Film Review: Winnie the Pooh

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“Oh, bother” Pooh? Not at all.

(Winnie the Pooh, Stephen J Anderson & Don Hall, USA, 2011, 73 mins)

Writer A.A Milne has created something of a legend; a set of animated friends that without each other fail to portray the importance of companionship and personality. The Tigger Movie (2000), Piglet’s Big Movie (2003), and Pooh’s Heffalump Movie (2005) are sure to be discarded once audiences, including the adult lovers of our honey eating friend, witness what is an example of fantastic, traditional animation with the aid of E.H Shepard’s drawings, within such a tense generation of 3D special effects and high standards in our complex technological age.

As Winnie the Pooh begins, the camera pans a real-life bedroom, presumably Christopher Robin’s, which has in it a bear and other stuffed animals on which the character of Pooh and his friends were based on, taking the audience back to the very roots of this popular franchise. The film features stories from the books which had not been adapted to cinematic form, and narrator to the film, John Cleese, brings with him an essence of Britishness that overwhelms the dominance of Disney’s Americanisation. His voice more often than not interrupts the narrative rather than urge it forward, but nevertheless he interacts with the characters, talking to them directly and offering useful instructions to point them towards the correct prop within the scene, which is one element that stresses the target audience of the film, which is without doubt young children.

Despite at times feeling like an evening workout with CBeebies, Pooh (Jim Cummings) and his friends also touch, follow and completely destroy the typography of the book, which takes up the entirety of the screen, but also aids them in difficult situations, such as when Pooh uses the words from the book to create a ladder to escape a hole. The pages become animated and combine classic literature with a superb, modernised and vibrant spectacle. Eeyore, voiced by Bud Luckey, brings his gloomy characteristics to the screen which for adults may bring some comedy to the table, as his pessimistic viewpoint combined with Pooh’s sarcasm (“A simple “Hello” would do, thank you very much”), clumsiness, and loyalty combine sweetly to allow for a few chuckles.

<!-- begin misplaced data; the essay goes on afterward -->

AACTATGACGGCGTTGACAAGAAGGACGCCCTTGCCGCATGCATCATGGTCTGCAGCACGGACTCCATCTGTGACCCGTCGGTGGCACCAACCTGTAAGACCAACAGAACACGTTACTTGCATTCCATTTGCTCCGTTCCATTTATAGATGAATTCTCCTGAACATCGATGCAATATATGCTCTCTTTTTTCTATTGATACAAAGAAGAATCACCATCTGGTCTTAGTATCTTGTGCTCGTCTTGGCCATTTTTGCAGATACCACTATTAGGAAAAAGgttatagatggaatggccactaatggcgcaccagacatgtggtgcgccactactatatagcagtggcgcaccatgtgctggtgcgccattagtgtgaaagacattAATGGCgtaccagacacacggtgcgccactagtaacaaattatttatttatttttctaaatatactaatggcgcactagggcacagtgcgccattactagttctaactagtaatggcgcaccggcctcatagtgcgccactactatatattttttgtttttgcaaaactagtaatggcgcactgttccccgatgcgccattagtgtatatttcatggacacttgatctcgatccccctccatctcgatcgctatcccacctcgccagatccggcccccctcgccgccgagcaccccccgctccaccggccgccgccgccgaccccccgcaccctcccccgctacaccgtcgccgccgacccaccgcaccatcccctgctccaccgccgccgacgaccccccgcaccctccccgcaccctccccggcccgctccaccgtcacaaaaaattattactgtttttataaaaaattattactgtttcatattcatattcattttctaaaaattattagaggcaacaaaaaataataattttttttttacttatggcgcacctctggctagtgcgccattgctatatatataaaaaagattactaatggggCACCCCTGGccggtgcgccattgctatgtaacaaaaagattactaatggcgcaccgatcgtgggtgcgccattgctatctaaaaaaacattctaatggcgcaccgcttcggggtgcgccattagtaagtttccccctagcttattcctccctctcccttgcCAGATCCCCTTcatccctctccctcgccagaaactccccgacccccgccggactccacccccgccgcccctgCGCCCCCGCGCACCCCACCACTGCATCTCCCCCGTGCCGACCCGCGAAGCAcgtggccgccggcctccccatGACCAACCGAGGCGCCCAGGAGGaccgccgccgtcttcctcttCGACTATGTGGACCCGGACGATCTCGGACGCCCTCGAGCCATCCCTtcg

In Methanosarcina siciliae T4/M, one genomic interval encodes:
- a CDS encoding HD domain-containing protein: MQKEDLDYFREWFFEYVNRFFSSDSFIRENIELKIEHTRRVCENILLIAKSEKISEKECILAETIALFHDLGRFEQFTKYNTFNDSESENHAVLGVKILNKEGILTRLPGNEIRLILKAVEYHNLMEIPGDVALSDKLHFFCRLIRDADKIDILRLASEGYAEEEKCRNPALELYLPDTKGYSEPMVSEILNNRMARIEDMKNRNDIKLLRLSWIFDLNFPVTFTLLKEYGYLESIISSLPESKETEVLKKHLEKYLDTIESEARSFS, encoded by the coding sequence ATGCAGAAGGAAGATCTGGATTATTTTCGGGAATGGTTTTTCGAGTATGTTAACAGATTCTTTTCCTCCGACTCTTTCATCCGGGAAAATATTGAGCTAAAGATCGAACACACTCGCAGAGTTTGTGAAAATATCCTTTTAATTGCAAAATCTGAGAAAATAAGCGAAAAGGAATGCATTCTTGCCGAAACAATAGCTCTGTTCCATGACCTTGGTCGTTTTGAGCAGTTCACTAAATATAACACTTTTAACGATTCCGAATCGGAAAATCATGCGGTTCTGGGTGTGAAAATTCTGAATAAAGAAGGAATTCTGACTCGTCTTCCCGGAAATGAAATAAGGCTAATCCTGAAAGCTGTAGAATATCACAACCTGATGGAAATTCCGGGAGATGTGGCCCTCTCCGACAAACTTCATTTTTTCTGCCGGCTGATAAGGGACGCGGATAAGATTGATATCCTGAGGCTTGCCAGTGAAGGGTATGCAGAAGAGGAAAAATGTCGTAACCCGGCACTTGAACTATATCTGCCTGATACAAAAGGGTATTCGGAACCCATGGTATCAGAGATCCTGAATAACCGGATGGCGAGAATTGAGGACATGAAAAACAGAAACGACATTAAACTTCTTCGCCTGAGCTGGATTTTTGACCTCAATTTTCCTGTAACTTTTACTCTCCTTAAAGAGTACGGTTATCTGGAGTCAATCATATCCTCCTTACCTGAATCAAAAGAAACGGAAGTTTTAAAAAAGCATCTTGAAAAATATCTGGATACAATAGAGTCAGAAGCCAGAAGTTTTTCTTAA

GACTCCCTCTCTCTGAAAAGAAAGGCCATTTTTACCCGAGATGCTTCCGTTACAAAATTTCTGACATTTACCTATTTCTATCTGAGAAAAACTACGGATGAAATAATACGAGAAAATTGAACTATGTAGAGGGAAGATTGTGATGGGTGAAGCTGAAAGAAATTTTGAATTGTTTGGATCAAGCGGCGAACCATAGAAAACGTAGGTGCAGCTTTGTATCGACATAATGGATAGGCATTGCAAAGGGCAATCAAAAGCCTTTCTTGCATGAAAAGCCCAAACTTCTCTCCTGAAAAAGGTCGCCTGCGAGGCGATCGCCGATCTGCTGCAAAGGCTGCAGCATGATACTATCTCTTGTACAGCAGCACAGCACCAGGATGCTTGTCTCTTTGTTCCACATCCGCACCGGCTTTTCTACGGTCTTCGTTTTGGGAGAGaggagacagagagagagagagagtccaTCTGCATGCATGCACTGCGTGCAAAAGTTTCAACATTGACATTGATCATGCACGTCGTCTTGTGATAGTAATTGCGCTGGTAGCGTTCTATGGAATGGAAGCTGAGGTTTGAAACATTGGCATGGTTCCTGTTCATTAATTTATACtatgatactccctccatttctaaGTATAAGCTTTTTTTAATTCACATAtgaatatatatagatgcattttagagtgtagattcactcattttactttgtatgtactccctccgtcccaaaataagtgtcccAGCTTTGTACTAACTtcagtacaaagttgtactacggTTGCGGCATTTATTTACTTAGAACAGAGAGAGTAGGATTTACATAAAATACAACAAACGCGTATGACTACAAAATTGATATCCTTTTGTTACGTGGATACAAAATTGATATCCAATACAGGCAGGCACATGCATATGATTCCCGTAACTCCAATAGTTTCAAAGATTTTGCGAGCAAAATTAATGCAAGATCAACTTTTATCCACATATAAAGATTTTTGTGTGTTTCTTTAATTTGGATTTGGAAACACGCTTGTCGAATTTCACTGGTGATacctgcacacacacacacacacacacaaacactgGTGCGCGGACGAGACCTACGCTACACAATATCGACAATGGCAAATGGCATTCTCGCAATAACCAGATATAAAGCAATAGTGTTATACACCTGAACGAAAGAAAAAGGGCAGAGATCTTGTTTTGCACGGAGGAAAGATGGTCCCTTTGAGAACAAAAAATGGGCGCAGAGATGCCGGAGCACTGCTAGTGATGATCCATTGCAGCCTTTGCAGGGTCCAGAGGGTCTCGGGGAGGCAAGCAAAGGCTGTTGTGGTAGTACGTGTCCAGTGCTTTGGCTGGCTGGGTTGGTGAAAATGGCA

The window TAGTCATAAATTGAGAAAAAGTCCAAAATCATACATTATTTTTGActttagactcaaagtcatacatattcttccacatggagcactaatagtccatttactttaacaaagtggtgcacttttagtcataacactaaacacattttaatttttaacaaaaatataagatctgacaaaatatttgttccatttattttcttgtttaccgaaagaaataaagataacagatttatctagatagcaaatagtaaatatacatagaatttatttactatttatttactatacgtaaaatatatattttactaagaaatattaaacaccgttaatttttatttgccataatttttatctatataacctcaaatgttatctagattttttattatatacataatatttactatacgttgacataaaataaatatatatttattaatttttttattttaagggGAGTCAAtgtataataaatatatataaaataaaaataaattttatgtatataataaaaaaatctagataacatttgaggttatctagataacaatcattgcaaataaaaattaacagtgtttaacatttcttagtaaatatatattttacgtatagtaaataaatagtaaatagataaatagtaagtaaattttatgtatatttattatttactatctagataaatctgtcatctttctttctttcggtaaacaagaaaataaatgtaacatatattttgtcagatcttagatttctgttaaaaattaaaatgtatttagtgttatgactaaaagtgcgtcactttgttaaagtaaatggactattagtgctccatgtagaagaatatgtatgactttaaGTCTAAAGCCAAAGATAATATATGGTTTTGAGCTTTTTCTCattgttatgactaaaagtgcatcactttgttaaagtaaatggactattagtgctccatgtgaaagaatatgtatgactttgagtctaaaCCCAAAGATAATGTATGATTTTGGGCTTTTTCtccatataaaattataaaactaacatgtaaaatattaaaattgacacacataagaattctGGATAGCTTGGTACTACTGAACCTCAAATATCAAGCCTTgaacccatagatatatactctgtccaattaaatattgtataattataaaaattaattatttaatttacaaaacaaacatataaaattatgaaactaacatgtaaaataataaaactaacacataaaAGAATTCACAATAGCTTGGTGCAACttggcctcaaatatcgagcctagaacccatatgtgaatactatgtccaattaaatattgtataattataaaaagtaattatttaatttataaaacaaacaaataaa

The narrative is simple; Eeyore has lost his tail and all his old friends in Hundred Acre Wood compete to find an appropriate replacement. However, this isn’t a film about Eeyore alone, as soon after the hunt begins, Christopher Robin (Jack Boulter) leaves a note which becomes misinterpreted by wise old Owl (Craig Ferguson), who thinks Christopher has been kidnapped by a creature called the “Backson”. It seems like a lot to squash into seventy minutes, but the timing is perfect, and children are not likely to become distracted from the entertainment, particularly with these two little narratives to contend with, and the film is pleasant enough in its inoffensive content to satisfy even the weariest of adults.

Zooey Deschanel’s sophisticated but playful voice delicately sings the ending soundtrack which was originally sung by the Sherman Brothers, which is utterly suited and admittedly, made me want to sing along once again. The film itself is also full of new songs, encouraging children to sing and clap along or on the other hand can grate on some older viewers. They include one about the horrifying “Backson” creature, which is accompanied with chalk images of the characters looking scared and acting out the scenario in which they meet the dreaded animal, adding a creative touch amongst the graphics. Another short sequence begins as Pooh’s rumbling tum overcomes him and he begins to dream in honey, besotted by it so much the world around him transforms into a golden, sticky wonderland as he sings “Everything is Honey” dressed as a cute little bee.  For Pooh to think that everything in life is a bother (finding Eeyore’s tail, a lack of honey, getting stuck in a hole) is insanity, this film is a complete delight, enough to satisfy a sweet tooth for a brief reminiscence.

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